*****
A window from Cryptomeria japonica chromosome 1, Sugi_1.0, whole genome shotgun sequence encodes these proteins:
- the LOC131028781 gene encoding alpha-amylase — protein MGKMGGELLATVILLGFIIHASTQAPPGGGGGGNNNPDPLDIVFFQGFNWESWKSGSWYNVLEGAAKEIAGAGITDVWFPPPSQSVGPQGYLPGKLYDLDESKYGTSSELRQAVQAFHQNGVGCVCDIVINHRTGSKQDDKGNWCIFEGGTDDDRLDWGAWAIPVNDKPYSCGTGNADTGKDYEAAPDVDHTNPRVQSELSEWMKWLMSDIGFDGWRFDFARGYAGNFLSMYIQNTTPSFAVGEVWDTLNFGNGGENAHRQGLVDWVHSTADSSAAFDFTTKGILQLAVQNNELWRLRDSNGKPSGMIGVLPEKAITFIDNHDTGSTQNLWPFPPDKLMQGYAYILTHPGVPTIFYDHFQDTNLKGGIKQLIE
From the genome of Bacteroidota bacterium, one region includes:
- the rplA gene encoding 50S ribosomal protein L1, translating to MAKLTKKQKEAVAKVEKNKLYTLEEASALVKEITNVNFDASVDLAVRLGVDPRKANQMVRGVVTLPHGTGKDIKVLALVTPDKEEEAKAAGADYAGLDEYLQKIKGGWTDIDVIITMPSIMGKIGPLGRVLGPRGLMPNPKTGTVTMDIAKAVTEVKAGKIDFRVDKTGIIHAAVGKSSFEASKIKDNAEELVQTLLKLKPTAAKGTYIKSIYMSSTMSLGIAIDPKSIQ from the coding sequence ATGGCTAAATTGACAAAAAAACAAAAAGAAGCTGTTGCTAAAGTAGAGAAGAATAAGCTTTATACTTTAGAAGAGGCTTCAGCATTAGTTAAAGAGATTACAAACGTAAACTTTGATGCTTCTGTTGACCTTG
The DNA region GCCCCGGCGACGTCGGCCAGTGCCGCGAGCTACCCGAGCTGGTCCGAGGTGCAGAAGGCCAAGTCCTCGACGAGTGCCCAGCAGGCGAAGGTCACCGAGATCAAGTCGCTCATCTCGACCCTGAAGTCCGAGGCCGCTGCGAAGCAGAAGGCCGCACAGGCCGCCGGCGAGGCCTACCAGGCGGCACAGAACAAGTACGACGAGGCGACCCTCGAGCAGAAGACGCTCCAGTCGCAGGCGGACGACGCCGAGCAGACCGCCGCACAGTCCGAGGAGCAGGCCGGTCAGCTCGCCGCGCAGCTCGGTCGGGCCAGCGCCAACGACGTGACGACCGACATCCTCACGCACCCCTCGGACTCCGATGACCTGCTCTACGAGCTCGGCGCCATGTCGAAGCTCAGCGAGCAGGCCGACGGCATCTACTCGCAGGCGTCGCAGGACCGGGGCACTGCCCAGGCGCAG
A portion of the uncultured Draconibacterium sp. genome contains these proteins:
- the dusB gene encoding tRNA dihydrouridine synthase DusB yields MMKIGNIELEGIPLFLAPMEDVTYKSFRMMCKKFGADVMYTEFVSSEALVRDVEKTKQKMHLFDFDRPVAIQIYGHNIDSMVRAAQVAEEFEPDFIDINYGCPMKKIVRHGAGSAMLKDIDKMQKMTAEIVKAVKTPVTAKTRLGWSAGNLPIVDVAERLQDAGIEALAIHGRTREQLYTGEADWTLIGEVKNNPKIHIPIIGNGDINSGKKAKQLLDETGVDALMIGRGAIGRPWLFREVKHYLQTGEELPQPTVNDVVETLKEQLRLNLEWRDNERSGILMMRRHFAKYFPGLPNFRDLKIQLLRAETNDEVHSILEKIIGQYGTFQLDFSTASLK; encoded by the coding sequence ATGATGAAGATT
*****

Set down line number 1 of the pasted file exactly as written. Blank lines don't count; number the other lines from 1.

A window from Cryptomeria japonica chromosome 1, Sugi_1.0, whole genome shotgun sequence encodes these proteins: